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Articles February 2010 Issue

Evidence Mounts for Heart Benefits of Alcohol

Alarge new Spanish study has found that men who drink alcohol in almost any quantity are nearly one-third less likely to develop coronary heart disease (CHD). The results are also among the first to separate former drinkers from nondrinkers, thereby avoiding what skeptics of previous research dubbed the “sick quitters” error.

The findings, using data from the Spanish cohort of the European Prospective Investigation into Cancer (EPIC), add to mounting evidence that alcohol consumption protects against heart disease. It’s not clear why drinking might be good for the heart, but experts have speculated that the mechanism might involve alcohol’s effects on clotting, insulin sensitivity, inflammation or HDL (“good”) cholesterol.

Alcohol consumption was also associated with a reduced risk of CHD among women in the Spanish study, but the results were not statistically significant. Researchers suggested this was due to the lower number of coronary events, such as heart attacks, among female participants.

Larraitz Arriola, PhD, of the Public Health Department of Gipuzkoa, and colleagues analyzed data on 15,630 men and 25,808 women, ages 29 to 69, who completed a detailed questionnaire on their diet, drinking, lifestyle and medical history. Over an average followup period of 10 years, the men suffered 481 coronary events and the women experienced 128. Researchers adjusted for known risk factors for heart disease such as obesity and smoking.

In men, moderate, high and very high alcohol consumption were all associated with more than 30% lower rates of coronary heart disease. “Moderate” consumption was defined as 5-30 grams a day of alcohol, “high” as 30-90 grams daily, and “very high” as more than 90 grams; in the US, a standard drink is defined as containing 14 grams of alcohol, though of course actual amounts vary. All types of alcoholic beverages were associated with reduced CHD risk. The link was weaker for wine drinking, but remained significant at higher consumption levels.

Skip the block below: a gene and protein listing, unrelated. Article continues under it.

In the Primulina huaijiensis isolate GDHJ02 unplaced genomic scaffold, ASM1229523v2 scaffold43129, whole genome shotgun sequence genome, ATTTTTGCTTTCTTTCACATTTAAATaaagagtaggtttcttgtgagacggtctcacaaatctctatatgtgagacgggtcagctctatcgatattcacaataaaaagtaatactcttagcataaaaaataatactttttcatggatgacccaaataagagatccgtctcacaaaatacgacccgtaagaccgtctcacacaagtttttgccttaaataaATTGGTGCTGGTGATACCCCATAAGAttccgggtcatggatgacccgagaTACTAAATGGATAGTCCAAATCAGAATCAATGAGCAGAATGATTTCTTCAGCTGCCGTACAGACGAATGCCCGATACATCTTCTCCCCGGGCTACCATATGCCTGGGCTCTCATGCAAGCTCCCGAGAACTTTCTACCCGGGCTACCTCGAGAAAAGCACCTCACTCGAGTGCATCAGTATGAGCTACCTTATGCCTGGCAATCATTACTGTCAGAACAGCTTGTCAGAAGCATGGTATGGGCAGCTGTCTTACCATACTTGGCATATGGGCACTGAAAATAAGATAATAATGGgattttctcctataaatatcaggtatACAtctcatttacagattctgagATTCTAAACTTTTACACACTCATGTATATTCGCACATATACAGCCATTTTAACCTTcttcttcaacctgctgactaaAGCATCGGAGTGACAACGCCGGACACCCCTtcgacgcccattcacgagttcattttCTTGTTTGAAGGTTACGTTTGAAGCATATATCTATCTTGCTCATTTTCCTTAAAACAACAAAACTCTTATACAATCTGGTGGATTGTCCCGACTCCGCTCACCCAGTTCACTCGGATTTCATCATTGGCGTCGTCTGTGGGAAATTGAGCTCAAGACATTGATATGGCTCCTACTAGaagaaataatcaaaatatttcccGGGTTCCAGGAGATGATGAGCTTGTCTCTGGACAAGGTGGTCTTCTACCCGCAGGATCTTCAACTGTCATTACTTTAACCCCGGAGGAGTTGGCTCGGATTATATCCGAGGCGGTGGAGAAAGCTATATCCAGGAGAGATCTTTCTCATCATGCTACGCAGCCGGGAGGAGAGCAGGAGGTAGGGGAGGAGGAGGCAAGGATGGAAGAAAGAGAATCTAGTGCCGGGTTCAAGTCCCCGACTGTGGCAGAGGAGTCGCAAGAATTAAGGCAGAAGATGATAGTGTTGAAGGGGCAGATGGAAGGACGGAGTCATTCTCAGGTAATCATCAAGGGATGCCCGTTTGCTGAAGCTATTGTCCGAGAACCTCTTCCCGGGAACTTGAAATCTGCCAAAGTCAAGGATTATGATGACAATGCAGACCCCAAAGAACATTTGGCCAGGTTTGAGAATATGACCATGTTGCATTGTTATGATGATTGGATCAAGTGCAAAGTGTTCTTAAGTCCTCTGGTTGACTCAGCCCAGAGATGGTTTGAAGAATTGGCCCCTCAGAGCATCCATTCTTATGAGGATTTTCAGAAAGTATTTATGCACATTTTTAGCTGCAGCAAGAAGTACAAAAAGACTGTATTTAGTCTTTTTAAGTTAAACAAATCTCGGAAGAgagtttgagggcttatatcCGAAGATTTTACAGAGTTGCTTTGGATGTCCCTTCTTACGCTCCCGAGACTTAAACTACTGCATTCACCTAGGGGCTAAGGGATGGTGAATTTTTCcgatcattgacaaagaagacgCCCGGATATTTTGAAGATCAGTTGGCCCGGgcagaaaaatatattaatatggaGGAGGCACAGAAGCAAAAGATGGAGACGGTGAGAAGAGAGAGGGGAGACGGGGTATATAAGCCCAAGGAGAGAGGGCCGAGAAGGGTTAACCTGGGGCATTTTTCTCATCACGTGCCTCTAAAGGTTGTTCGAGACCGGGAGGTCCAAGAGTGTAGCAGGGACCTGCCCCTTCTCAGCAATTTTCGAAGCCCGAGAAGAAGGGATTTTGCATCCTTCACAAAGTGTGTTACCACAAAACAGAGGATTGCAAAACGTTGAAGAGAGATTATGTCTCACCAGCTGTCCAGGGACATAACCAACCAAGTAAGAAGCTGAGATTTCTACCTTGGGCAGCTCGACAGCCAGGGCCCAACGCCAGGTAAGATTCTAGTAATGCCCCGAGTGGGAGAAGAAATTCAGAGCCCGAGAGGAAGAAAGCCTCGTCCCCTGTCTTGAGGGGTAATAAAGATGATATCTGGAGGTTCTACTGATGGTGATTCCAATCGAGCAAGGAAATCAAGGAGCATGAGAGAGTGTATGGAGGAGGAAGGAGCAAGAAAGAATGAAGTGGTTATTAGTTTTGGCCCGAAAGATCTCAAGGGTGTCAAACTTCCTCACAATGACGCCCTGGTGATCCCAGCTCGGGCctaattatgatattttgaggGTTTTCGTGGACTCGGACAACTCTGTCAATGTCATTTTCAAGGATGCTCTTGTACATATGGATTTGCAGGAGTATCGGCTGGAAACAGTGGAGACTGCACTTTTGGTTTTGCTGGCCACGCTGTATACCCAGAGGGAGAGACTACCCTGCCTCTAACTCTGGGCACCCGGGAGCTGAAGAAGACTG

Some scientists have questioned whether the results from earlier studies showing heart-health benefits from alcohol might be confounded by “abstainer error.” By lumping former drinkers in with those who’ve always abstained, this thinking goes, results could be skewed by “sick quitters”—people who’ve recently stopped drinking due to illness, disability or frailty.

So Arriola and colleagues compared drinkers only to lifelong abstainers, analyzing ex-drinkers separately. Indeed, they found that people who’d quit drinking were much less healthy at the study’s start, more prone to hypertension, diabetes and cardiovascular conditions. By removing these former drinkers from the comparison, the researchers could be confident that “abstainer error” did not cloud their results.

Although the Spanish study found a reduction in men’s CHD risk associated with even the highest levels of alcohol consumption, drinking too much has other risks. The Dietary Guidelines for Americans advises that if you do drink alcohol, you should do so in moderation: no more than two drinks a day for men, one for women. Count as one “drink” 12 ounces of regular beer, 5 ounces of wine or 1.5 ounces of 80-proof distilled spirits. Keep in mind, too, that alcoholic beverages contain “liquid calories”—about 100 in a glass of wine, 150 in a bottle of beer.

TO LEARN MORE: Heart, online before print, dx.doi.org/10.1136/hrt.2009.173419

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